You can find it on most online bookstores in both print and digital formats (including Kindle edition) My website is www.perilouspauline and there are links to my blogs (yes, I have three!) in my navigation bar.

8: Do you have any tips for aspiring authors?

My advice is to reject rejection. Like most authors, I racked up a lot of rejections before I got the magic “yes.” If you don’t try, you can’t get to that yes. This is a subjective business. There are so many options for authors now, so many small presses, that if major publishers don’t connect with your work, it’s not over. (If you’re looking for a good summary of publication options, I highly recommend The Naked Truth About Book Publishing by Linda Houle.)

9: Do you base your characters on real-life people?
No. I’d be afraid to do that. LOL!

10: Where do you get your ideas and what inspired you to write this book?
Ideas come to me in a variety of ways. Sometimes a situation will grab my attention and I find myself wondering, “What if…” Other times I “meet” a character inside my head and then I have to figure out what their story is about.
This particular book is the next in a connected series (stand alone books connected by the world I created), so I knew when and where it would happen and what the central problem was going to be. I also knew who was going to star as the hero. (He was in the first book and ticked he didn’t get the girl. When I created him, he wasn’t supposed to be a hero, just a pain in the neck, so he has an awful name. But he is persistent and I finally gave in.) I had to figure out the right heroine for him and for the story. I did make him suffer for being so persistent. (insert evil grin here).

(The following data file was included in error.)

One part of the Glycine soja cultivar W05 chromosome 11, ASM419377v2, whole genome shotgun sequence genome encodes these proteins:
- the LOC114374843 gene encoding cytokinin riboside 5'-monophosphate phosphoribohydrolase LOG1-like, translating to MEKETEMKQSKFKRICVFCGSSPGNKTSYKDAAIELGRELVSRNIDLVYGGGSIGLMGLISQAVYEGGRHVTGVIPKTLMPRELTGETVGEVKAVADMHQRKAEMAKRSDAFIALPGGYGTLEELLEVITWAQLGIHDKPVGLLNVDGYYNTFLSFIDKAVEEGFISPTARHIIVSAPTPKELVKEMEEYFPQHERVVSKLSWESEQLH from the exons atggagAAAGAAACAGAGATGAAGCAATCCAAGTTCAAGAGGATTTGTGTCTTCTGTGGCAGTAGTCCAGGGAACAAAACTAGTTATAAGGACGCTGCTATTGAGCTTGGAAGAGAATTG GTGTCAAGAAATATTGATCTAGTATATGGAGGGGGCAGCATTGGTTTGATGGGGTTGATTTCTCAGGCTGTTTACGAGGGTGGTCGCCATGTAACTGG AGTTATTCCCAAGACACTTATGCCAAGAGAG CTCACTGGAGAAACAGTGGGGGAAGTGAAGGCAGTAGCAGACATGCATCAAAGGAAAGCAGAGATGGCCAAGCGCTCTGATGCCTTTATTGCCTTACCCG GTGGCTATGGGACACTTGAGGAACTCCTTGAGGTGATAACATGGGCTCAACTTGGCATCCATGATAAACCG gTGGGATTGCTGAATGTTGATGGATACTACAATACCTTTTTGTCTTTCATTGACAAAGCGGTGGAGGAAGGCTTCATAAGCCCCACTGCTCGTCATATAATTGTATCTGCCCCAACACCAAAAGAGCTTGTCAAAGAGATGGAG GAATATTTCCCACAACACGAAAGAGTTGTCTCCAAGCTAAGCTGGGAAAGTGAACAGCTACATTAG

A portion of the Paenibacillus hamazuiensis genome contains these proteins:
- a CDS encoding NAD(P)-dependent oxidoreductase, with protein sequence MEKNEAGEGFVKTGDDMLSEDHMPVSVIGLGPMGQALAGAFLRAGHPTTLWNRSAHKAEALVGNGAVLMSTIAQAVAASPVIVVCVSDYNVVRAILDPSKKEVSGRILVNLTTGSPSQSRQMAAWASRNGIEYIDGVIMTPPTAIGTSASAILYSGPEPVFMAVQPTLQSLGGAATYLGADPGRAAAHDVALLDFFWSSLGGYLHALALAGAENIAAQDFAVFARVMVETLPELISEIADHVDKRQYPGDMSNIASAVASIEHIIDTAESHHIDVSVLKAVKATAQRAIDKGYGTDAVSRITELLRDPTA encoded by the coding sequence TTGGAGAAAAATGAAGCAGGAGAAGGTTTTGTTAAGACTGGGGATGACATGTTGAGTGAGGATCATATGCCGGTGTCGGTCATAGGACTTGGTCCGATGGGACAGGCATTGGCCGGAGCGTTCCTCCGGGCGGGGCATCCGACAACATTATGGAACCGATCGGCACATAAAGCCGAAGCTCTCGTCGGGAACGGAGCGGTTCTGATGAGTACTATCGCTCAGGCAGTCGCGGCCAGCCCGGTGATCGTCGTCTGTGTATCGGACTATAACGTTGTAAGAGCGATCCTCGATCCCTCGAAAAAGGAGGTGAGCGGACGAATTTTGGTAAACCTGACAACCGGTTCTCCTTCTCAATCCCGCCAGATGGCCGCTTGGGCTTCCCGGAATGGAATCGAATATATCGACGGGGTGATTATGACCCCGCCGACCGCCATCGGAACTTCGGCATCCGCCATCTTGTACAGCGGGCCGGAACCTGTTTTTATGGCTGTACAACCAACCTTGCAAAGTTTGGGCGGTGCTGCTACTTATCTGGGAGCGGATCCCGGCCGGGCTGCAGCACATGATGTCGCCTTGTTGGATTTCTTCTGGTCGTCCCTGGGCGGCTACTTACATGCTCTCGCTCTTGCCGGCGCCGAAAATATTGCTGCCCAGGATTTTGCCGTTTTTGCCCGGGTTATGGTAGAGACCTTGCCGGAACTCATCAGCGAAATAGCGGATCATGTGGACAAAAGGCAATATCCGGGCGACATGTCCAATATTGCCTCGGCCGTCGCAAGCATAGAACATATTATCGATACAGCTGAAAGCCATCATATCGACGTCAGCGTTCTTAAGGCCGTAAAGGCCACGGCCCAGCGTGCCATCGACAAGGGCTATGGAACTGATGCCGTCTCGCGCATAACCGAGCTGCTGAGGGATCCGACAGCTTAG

I write “into the mist,” so I was surprised, and not surprised, when the story didn’t go the direction I expected. I had a great time figuring it out though it almost made my head explode figuring it out.

11: What are you currently working on?
After I finished Girl Gone Nova I committed a random act of writing that resulted in a Steampunk/science fiction romance novella called Tangled in Time (releasing 12/2010) that is the next in my connected series. While the story resolved for the characters, it didn’t for the story arc, so that’s what I’m working on now. It will pick up after Tangled in Time, have new main characters, but also feature some familiar guys from past stories (which is very fun to do, actually).

12. Is there anything else you’d like us to know about you?
I love high adventure, romance and humor in my reading, so that’s what readers will find in my books—or at least what I try to put in them. 


“How much time, ma’am,” her assistant asked, a slight tremor to his voice.

“About thirty seconds.”

The two men cursed again, but didn’t move.

“Where the foxtrot is EOD?” one of them snapped.

“Do you know how to defuse a bomb, ma’am?” The corporal’s tremor was worse.

The question was a good one, though a bit late in the asking. She found the wire she wanted, tracing it with her thoughts as the timer moved closer to detonation.

“No, but I stayed at a Holiday Inn Express last night.”


Pauline B Jones said...

Many thanks for having me on your blog, Roseanne! :-)

Jacqueline Seewald said...

Lovely interview, Pauline, and very encouraging for other writers. I agree with you, rejection is just something that goes along with writing, the thing is to move past it.

Pauline B Jones said...

thanks for stopping by and reading! I really appreciate it! Most kind!